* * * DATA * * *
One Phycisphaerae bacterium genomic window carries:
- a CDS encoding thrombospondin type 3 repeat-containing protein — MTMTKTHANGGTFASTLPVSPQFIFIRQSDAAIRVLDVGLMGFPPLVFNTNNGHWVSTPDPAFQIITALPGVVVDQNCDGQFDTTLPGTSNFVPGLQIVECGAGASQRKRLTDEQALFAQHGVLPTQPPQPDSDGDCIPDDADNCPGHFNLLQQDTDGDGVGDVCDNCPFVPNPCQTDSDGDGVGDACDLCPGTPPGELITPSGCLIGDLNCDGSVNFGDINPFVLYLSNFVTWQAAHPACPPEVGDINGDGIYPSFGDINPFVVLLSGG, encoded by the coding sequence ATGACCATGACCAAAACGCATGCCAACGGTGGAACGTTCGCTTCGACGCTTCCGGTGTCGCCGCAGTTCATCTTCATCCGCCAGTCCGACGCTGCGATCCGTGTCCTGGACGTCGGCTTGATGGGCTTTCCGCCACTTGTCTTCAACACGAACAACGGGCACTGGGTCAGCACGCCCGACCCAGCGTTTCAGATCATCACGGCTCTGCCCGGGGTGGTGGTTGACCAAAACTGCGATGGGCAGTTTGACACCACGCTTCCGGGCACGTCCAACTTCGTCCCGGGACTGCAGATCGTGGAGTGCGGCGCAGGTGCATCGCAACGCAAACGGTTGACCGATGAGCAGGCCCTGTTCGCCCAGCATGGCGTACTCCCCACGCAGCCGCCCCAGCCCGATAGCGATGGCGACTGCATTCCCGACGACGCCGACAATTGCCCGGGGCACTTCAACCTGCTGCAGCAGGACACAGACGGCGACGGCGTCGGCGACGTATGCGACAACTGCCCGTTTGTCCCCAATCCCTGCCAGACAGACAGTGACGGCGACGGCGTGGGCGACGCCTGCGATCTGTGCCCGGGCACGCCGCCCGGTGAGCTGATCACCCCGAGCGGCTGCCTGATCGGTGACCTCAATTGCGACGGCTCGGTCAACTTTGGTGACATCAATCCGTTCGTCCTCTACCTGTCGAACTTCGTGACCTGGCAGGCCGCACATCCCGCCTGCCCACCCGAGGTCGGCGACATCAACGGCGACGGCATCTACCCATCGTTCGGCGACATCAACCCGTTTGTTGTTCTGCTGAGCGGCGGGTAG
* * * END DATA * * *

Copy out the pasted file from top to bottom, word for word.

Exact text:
One Phycisphaerae bacterium genomic window carries:
- a CDS encoding thrombospondin type 3 repeat-containing protein — MTMTKTHANGGTFASTLPVSPQFIFIRQSDAAIRVLDVGLMGFPPLVFNTNNGHWVSTPDPAFQIITALPGVVVDQNCDGQFDTTLPGTSNFVPGLQIVECGAGASQRKRLTDEQALFAQHGVLPTQPPQPDSDGDCIPDDADNCPGHFNLLQQDTDGDGVGDVCDNCPFVPNPCQTDSDGDGVGDACDLCPGTPPGELITPSGCLIGDLNCDGSVNFGDINPFVLYLSNFVTWQAAHPACPPEVGDINGDGIYPSFGDINPFVVLLSGG, encoded by the coding sequence ATGACCATGACCAAAACGCATGCCAACGGTGGAACGTTCGCTTCGACGCTTCCGGTGTCGCCGCAGTTCATCTTCATCCGCCAGTCCGACGCTGCGATCCGTGTCCTGGACGTCGGCTTGATGGGCTTTCCGCCACTTGTCTTCAACACGAACAACGGGCACTGGGTCAGCACGCCCGACCCAGCGTTTCAGATCATCACGGCTCTGCCCGGGGTGGTGGTTGACCAAAACTGCGATGGGCAGTTTGACACCACGCTTCCGGGCACGTCCAACTTCGTCCCGGGACTGCAGATCGTGGAGTGCGGCGCAGGTGCATCGCAACGCAAACGGTTGACCGATGAGCAGGCCCTGTTCGCCCAGCATGGCGTACTCCCCACGCAGCCGCCCCAGCCCGATAGCGATGGCGACTGCATTCCCGACGACGCCGACAATTGCCCGGGGCACTTCAACCTGCTGCAGCAGGACACAGACGGCGACGGCGTCGGCGACGTATGCGACAACTGCCCGTTTGTCCCCAATCCCTGCCAGACAGACAGTGACGGCGACGGCGTGGGCGACGCCTGCGATCTGTGCCCGGGCACGCCGCCCGGTGAGCTGATCACCCCGAGCGGCTGCCTGATCGGTGACCTCAATTGCGACGGCTCGGTCAACTTTGGTGACATCAATCCGTTCGTCCTCTACCTGTCGAACTTCGTGACCTGGCAGGCCGCACATCCCGCCTGCCCACCCGAGGTCGGCGACATCAACGGCGACGGCATCTACCCATCGTTCGGCGACATCAACCCGTTTGTTGTTCTGCTGAGCGGCGGGTAG